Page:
Origins: Armistice Day
Veterans Day, celebrated annually on November 11th, has its roots in the aftermath of World War I. Known as "The Great War," WWI officially ended with the Treaty of Versailles, signed on June 28, 1919. However, the fighting ceased months earlier when an armistice, or temporary cessation of hostilities, between the Allied nations and Germany went into effect on the eleventh hour of the eleventh day of the eleventh month of 1918.
This significant moment marked the end of the war and was initially celebrated as Armistice Day. It was first observed in the United States in 1919, as President Woodrow Wilson proclaimed November 11 as the first commemoration, with the day being observed with parades, public meetings, and a brief suspension of business activities at 11 a.m.
Transition to Veterans Day
The observance of Armistice Day continued through the years, becoming a legal holiday on May 13th, 1938, dedicated to the cause of world peace and to honor the Veterans of World War I. However, after the colossal impact of World War II and the Korean War, which brought about the greatest mobilization of Soldiers, Sailors, Marines, and Airmen in the nation’s history, a shift occurred in the purpose of the day.
In 1954, after lobbying efforts by Veterans' organizations, the 83rd U.S. Congress amended the 1938 act that had made Armistice Day a holiday, replacing "Armistice" with "Veterans." President Dwight D. Eisenhower signed the legislation (Public Law 380) on June 1, 1954, officially changing the name to Veterans Day. This change was significant as it expanded the significance of the day to honor American Veterans of all wars.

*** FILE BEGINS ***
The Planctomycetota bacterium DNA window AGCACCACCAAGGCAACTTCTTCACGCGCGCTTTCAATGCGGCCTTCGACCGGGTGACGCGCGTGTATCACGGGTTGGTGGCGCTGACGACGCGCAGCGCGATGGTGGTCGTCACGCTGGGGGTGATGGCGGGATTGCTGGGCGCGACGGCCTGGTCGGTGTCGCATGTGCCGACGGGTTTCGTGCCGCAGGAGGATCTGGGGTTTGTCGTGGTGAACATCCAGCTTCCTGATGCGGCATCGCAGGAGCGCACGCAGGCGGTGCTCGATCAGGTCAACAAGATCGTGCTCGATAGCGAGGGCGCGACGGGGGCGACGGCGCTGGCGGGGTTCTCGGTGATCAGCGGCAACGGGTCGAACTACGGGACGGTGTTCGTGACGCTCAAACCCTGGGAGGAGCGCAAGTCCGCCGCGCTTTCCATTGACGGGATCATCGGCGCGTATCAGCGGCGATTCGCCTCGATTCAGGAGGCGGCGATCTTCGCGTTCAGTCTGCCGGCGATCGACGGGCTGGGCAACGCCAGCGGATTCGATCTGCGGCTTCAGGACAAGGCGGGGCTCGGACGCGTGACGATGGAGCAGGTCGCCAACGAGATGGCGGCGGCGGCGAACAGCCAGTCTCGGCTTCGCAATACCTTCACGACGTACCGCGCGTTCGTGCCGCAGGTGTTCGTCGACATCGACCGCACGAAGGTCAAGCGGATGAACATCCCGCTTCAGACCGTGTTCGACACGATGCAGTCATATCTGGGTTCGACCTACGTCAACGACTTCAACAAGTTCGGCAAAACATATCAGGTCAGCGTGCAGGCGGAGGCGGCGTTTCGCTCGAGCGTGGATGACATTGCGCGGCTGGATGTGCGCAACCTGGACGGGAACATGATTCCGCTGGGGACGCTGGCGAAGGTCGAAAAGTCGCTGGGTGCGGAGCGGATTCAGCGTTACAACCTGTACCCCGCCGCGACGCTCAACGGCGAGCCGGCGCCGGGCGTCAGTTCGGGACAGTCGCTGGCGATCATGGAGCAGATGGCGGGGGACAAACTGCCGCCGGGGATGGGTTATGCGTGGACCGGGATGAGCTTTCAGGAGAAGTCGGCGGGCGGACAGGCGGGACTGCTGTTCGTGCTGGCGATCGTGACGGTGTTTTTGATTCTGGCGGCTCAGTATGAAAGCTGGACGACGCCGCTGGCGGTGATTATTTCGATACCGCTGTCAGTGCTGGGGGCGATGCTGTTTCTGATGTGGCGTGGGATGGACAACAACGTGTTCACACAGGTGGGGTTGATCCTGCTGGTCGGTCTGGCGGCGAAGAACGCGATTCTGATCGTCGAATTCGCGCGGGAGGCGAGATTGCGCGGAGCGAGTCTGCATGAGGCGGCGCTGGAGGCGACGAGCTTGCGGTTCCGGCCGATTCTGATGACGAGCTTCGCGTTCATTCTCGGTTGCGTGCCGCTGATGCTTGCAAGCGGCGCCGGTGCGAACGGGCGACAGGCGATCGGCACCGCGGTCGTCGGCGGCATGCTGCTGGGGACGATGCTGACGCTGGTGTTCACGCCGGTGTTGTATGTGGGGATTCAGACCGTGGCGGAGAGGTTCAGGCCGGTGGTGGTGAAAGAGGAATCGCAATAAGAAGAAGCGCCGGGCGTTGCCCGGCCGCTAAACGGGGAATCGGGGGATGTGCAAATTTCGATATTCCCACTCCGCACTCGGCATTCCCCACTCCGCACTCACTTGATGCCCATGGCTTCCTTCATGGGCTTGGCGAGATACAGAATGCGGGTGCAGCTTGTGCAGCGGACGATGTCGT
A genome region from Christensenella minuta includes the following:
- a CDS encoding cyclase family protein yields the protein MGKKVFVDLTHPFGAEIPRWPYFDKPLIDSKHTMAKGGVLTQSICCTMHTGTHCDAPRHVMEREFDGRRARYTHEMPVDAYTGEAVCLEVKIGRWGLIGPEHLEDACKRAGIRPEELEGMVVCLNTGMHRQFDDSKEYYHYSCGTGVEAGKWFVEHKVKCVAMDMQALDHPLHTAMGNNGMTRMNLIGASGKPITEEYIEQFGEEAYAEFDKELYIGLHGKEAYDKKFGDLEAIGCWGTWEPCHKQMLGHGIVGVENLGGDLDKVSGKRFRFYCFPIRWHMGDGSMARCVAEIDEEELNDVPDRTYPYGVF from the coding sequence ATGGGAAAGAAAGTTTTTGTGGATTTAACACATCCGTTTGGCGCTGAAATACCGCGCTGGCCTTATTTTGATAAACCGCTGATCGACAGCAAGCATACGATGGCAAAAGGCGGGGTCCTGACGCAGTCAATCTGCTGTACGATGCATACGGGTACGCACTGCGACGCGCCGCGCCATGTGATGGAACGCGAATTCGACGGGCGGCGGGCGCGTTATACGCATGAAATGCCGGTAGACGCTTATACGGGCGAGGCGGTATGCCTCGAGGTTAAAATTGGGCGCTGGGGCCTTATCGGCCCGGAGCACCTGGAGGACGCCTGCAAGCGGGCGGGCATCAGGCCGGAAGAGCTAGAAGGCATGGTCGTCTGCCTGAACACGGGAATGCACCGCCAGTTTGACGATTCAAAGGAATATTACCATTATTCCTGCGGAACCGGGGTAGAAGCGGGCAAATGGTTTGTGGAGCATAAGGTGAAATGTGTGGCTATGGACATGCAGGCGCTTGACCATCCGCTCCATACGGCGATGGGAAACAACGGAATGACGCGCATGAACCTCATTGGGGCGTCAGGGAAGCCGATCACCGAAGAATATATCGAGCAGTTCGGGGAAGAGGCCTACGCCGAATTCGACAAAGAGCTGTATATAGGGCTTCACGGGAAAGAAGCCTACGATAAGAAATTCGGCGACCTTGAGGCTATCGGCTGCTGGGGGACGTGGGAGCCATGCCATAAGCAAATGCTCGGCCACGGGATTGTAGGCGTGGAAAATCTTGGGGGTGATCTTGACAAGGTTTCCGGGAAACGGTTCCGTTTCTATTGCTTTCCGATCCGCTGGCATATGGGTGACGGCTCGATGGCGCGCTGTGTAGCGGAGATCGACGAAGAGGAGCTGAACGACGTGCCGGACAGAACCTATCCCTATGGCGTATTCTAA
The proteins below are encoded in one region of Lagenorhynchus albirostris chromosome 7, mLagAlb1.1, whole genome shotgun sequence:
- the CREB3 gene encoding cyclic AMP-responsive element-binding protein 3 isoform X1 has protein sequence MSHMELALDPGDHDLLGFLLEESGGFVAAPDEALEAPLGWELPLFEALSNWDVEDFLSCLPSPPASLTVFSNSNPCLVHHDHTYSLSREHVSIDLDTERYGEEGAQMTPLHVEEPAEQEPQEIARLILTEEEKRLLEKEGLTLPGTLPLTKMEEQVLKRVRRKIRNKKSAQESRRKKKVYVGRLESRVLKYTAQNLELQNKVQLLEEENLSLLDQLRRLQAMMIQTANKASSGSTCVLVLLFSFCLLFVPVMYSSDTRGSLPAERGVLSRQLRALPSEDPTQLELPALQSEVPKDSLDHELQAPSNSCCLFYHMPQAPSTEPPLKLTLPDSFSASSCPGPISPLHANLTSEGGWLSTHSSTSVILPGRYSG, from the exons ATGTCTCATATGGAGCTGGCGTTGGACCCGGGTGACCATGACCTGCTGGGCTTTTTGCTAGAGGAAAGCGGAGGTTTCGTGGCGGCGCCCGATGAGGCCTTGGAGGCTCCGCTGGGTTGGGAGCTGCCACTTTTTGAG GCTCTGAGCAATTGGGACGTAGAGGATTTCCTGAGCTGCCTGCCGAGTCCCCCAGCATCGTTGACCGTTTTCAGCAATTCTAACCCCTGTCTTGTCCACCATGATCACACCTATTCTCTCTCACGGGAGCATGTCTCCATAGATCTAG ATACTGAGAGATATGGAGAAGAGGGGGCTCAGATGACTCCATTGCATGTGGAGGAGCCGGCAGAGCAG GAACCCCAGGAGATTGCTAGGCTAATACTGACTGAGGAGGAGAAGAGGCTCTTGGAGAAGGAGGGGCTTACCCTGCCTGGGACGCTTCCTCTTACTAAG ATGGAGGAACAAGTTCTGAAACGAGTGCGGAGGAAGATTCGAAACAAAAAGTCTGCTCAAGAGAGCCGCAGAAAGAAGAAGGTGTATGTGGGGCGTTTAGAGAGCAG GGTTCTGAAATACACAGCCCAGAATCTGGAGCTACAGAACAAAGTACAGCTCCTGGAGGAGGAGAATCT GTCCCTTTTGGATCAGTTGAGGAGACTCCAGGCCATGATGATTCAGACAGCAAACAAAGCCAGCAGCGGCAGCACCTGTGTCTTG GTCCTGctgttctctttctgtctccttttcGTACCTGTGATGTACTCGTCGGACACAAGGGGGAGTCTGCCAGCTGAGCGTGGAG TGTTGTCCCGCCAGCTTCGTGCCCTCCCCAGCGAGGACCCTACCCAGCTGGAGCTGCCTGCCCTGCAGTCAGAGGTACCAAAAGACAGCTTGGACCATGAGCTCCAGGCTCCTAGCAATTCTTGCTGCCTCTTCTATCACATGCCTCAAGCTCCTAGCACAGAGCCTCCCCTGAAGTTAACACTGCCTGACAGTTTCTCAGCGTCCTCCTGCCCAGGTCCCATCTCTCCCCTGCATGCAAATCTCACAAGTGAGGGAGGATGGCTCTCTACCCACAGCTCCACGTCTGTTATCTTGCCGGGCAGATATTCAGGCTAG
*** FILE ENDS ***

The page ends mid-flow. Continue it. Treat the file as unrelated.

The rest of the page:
A Day of Reflection and Respect
Veterans Day continues to be observed on November 11, regardless of what day of the week it falls on. The restoration of the observance of Veterans Day to November 11 not only preserves the historical significance of the date but helps focus attention on the important purpose of Veterans Day: a celebration to honor America's Veterans for their patriotism, love of country, and willingness to serve and sacrifice for the common good.
Unlike Memorial Day, which honors those who died while in service, Veterans Day pays tribute to all American veterans, living or dead. However, it especially gives thanks to living veterans who served their country honorably during war or peacetime.
Conclusion: A Living Tribute
As we celebrate Veterans Day, it's important to remember that it's not just a day for Veterans; it's a day for all Americans. It's a time to remember those who have fought for our country and to recognize the sacrifices they made in the name of freedom and democracy. It's a day to honor our Veterans, to thank them for their service, and to reflect on what their sacrifices have meant to our nation and the world.